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Fundamental Questions in Biology

  • Simon A Levin
  • Published: September 12, 2006
  • DOI: 10.1371/journal.pbio.0040300
  • Published in PLOS Biology

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Yes, but it's not so easy

Posted by plosbiology on 07 May 2009 at 22:14 GMT

Author: Damon Lisch
Position: Research Professional
Institution: U.C. Berkeley
E-mail: dlisch@berkeley.edu
Submitted Date: September 30, 2006
Published Date: October 1, 2006
This comment was originally posted as a “Reader Response” on the publication date indicated above. All Reader Responses are now available as comments.

I read with some interest your recent editorial concerning the "big" questions in biology. As you say, "more" really can be different, but what I think actually happens is considerably less interesting than what one might expect, perhaps because most working biologists are ill-equipped to actually confront the questions that you raise. We (collectively) really don't know the first thing about how complex biological systems actually function. Yes, we know a great deal about the component parts, and yes, we have gathered a great deal of "genomic" or global information about DNA sequences and patterns of expression, but what have we really learned? Generally, it's facts like, "X percent of the genome expresses at a higher level under Y conditions", but we have no idea as to what that means. Theoretical models are largely useless, since they have no predictive power (or only "retrospective predictive power", as a colleague recently told me).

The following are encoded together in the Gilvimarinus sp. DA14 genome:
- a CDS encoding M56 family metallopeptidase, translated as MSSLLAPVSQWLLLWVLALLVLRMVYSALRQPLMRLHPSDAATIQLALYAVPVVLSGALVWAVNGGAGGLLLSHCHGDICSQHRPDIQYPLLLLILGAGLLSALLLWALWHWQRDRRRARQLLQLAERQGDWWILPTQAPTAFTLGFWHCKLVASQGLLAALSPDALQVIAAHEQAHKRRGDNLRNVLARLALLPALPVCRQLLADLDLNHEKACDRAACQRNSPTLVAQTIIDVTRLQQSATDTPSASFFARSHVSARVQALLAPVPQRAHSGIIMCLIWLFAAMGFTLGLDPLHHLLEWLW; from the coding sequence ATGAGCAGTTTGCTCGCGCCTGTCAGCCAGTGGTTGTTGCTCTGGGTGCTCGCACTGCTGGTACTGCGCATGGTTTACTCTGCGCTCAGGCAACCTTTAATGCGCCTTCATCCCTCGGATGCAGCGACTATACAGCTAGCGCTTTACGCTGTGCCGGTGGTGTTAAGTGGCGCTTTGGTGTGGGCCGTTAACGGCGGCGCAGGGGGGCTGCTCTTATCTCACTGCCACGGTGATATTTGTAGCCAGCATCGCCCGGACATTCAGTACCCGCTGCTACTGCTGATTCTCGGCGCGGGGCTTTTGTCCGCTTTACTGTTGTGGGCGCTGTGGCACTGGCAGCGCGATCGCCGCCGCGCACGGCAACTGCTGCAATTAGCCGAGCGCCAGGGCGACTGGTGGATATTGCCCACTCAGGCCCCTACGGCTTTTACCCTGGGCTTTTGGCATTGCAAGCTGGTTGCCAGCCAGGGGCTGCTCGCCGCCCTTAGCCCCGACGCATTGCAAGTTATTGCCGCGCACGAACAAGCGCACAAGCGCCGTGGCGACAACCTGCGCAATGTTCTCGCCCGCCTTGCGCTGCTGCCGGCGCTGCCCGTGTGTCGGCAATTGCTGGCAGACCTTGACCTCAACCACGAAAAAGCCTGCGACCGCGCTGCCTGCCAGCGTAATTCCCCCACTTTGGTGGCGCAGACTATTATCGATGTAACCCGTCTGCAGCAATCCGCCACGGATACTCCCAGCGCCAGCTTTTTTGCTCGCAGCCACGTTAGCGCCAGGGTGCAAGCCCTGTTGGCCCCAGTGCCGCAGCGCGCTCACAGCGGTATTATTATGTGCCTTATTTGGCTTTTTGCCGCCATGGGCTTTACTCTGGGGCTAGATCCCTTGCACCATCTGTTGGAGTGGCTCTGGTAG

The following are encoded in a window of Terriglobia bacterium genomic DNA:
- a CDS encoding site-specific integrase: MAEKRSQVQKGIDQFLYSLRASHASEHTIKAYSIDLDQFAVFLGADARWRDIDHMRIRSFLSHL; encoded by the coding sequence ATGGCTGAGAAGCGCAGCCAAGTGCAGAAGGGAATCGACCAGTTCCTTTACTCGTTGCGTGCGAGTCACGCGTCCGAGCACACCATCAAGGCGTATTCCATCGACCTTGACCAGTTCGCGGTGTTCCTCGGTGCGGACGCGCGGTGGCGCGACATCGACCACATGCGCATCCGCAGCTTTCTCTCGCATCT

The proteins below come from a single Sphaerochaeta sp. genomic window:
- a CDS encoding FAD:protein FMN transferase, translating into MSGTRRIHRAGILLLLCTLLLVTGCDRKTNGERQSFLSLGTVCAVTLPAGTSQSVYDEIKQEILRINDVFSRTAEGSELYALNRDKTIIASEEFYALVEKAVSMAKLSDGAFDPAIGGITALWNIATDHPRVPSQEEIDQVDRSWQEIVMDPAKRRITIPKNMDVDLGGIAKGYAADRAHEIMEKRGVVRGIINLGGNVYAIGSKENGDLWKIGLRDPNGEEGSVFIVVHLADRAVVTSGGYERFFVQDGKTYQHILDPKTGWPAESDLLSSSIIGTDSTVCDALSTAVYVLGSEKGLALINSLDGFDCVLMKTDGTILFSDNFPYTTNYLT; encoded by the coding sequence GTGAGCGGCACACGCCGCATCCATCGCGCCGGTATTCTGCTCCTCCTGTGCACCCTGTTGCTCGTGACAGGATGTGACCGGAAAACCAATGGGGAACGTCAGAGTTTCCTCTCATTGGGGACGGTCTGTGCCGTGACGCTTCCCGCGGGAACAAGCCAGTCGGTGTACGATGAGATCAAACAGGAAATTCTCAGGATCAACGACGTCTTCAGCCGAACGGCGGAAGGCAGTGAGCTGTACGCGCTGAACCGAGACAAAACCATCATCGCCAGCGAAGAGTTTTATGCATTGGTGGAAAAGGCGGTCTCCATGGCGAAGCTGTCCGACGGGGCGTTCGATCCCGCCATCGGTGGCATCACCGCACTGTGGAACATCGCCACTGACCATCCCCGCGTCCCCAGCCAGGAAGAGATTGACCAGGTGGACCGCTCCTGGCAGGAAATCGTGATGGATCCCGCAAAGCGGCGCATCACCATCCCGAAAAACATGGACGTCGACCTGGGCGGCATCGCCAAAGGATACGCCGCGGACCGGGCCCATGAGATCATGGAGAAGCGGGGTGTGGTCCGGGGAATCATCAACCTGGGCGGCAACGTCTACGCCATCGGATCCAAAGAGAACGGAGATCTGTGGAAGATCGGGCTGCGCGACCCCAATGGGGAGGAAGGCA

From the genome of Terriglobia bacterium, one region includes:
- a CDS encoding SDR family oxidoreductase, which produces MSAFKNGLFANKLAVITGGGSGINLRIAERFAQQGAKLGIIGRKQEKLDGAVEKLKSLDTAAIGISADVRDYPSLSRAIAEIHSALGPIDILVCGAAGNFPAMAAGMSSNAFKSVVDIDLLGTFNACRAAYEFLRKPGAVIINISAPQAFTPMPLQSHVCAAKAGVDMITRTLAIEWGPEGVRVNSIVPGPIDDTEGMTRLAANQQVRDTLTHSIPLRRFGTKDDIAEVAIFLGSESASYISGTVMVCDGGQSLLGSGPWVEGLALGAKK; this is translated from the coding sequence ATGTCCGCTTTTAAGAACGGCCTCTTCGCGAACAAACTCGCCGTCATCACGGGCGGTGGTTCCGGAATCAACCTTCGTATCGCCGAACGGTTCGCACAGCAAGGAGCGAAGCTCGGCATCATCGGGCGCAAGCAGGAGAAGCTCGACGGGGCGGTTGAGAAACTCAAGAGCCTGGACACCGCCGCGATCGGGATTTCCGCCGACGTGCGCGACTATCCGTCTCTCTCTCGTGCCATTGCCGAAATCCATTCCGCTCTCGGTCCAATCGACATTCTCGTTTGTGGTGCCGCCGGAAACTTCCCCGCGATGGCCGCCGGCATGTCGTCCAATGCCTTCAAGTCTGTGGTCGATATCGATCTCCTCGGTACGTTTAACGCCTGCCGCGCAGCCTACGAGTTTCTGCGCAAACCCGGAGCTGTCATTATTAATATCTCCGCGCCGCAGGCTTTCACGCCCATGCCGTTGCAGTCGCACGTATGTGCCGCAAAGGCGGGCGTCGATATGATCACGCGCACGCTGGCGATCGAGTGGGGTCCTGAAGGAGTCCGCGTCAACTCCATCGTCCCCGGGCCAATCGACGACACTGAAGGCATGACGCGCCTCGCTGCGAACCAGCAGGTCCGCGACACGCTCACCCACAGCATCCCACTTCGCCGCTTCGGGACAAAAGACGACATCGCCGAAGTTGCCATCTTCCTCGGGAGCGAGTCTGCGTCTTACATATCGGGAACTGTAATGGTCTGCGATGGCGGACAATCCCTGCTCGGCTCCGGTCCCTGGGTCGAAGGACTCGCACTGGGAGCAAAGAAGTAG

We could turn to ecological and evolutionary theory, but those theories are again, poor predictors of future behavior of any actual biological system, making it impossible to actually test their accuracy. Let's face it: our analytic powers are currently completely inadequate to the task. We have no idea as to how to predict what "emergent properties" might arise from any given biological system.

Therefore, I would suggest that the first thing that we should do is to admit our ignorance with respect to understanding complex biological behavior. Unfortunately, most scientists involved in theoretical biology are particularly ill-equipped to actually confront the problems that you raise because the most important thing they could do is to show what we don't know, rather than what we do. Perhaps we should start with a very clear understanding of what we don't know about biological systems before we even begin our exploration of their nature.

No competing interests declared.